Decision analysis (DA) is the discipline comprising the philosophy, methodology, and professional practice necessary to address important decisions in a formal manner. Decision analysis includes many procedures, methods, and tools for identifying, clearly representing, and formally assessing important aspects of a decision, for prescribing a recommended course of action by applying the maximum expected utility action axiom to a well-formed representation of the decision, and for translating the formal representation of a decision and its corresponding recommendation into insight for the decision maker and other stakeholders.
Graphical representation of decision analysis problems commonly use framing tools, influence diagrams and decision trees. Such tools are used to represent the alternatives available to the decision maker, the uncertainty they involve, and evaluation measures representing how well objectives would be achieved in the final outcome. Uncertainties are represented through probabilities. The decision maker's attitude to risk is represented by utility functions and their attitude to trade-offs between conflicting objectives can be expressed using multi-attribute value functions or multi-attribute utility functions (if there is risk involved). In some cases, utility functions can be replaced by the probability of achieving uncertain aspiration levels. Decision analysis advocates choosing that decision whose consequences have the maximum expected utility (or which maximize the probability of achieving the uncertain aspiration level). Such decision analytic methods are used in a wide variety of fields, including business (planning, marketing, negotiation), environmental remediation, health care, research, and management, energy, exploration, litigation and dispute resolution, etc.
Framing is the front end of decision analysis, which focuses on developing an opportunity statement (what & why), boundary conditions, success measures, decision hierarchy, strategy table, action items. The frame may lead to developing of an influence diagram for more complex analyses and is useful in developing a quantitative model when needed.
Decision analysis is used by major corporations to make multibillion-dollar capital investments and can be used to make more complex but personal decisions like planning retirement or planning a vacation.
In 2010, Chevron won the Decision Analysis Society Practice Award for its use of decision analysis in all major decisions. In a video detailing Chevron's use of decision analysis, Chevron Vice Chairman George Kirkland notes that "decision analysis is a part of how Chevron does business for a simple, but powerful, reason: it works."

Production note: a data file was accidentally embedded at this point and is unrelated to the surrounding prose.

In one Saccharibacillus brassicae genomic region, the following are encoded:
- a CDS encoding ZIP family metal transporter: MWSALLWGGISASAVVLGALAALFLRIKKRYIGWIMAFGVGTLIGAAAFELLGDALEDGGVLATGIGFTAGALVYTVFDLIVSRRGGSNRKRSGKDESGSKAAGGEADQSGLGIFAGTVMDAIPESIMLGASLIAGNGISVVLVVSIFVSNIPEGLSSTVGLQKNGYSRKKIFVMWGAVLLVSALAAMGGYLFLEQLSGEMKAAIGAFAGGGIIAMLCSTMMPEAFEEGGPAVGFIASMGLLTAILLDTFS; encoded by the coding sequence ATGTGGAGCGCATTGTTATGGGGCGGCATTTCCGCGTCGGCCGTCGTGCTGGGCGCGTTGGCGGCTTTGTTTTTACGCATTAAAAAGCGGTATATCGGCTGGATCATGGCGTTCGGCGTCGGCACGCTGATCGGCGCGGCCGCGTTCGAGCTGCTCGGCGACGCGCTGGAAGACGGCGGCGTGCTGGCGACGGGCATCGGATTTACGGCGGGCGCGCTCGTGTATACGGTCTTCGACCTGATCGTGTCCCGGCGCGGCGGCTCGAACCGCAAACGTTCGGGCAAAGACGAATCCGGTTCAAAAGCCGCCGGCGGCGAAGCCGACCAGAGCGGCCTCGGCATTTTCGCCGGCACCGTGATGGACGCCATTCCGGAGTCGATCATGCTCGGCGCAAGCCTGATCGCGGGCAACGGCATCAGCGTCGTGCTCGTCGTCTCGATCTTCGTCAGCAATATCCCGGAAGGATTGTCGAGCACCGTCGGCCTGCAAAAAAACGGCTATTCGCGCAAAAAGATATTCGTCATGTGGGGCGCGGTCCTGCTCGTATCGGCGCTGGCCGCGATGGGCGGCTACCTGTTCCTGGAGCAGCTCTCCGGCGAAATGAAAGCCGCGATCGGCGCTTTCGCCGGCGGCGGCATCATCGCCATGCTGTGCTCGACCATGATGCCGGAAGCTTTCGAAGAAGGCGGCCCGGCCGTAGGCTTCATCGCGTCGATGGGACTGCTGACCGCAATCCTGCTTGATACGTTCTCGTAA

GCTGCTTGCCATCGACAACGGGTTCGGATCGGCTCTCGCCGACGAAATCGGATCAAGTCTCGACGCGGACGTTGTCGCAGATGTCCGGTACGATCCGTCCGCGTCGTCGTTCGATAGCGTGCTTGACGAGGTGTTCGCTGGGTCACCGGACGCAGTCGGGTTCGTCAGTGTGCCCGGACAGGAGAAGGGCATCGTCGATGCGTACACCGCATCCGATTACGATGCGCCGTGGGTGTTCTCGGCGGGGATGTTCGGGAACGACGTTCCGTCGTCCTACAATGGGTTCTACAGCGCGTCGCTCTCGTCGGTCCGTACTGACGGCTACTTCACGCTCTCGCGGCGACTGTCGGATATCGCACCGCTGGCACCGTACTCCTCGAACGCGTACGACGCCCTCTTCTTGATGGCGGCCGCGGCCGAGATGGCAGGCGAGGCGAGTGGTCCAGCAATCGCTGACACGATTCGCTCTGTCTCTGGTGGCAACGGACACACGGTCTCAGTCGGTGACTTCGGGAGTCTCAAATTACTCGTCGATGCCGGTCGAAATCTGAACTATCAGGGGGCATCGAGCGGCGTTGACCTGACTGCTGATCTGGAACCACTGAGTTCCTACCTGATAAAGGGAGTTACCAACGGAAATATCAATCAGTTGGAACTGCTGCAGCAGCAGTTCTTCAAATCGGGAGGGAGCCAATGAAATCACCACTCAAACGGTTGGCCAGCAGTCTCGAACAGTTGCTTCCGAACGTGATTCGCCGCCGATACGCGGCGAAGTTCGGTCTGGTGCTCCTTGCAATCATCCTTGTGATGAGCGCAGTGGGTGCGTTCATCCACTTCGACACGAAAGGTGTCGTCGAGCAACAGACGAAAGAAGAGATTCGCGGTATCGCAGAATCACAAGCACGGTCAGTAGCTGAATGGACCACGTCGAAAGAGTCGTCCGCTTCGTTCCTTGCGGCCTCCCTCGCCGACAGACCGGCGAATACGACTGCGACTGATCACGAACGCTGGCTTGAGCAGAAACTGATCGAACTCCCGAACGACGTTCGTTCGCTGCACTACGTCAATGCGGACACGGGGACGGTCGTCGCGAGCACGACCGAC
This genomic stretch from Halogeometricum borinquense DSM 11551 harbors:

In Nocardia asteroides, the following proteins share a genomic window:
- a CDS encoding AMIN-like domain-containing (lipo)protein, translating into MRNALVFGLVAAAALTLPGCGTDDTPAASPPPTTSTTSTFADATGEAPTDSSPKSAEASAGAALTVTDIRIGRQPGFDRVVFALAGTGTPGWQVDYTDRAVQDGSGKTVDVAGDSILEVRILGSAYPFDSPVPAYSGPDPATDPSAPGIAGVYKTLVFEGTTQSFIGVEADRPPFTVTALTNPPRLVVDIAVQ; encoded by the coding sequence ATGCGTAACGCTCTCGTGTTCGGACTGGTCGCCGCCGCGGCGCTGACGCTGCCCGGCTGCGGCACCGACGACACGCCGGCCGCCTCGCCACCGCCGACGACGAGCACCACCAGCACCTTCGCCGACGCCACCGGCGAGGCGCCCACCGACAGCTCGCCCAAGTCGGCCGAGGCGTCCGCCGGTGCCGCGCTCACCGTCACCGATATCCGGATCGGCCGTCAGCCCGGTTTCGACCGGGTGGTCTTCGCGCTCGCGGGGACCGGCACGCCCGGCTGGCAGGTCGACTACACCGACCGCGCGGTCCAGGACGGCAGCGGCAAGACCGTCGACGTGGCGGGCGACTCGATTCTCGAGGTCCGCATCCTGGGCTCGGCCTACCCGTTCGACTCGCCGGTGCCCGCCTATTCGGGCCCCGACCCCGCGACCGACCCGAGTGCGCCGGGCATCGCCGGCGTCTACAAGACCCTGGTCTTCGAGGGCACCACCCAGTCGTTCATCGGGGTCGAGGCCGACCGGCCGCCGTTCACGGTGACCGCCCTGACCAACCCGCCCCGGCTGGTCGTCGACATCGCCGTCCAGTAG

Decision analysis, a prescriptive approach, especially concerned with quantitatively dealing with uncertainties (prescriptive decision-making researches how optimal decisions could be made, while descriptive decision-making aims to explain how people actually make decisions, regardless of decision quality), is found to be in fact rarely used in decision-making by individuals. The gap between prescriptive decision analysis and descriptive approaches is greater in high-stakes decisions, made under time pressure.Decision analysts argue that it is not their aim to study the flaws in the way people actually make decisions. Studies have demonstrated the utility of decision analysis in creating decision-making algorithms that are superior to "unaided intuition".
Critics cite the phenomenon of paralysis by analysis as one possible consequence of over-reliance on decision analysis in organizations (the expense of decision analysis is in itself a factor in the analysis). Strategies are available to reduce such risk.
The term "decision analytic" has often been reserved for decisions that do not appear to lend themselves to mathematical optimization methods. Methods like applied information economics, however, attempt to apply more rigorous quantitative methods even to these types of decisions.
There is some confusion in that decision analysis is all about quantitative methods but in reality, many decisions and strategy decisions may be developed solely using framing methods without or with little quantitative methods required.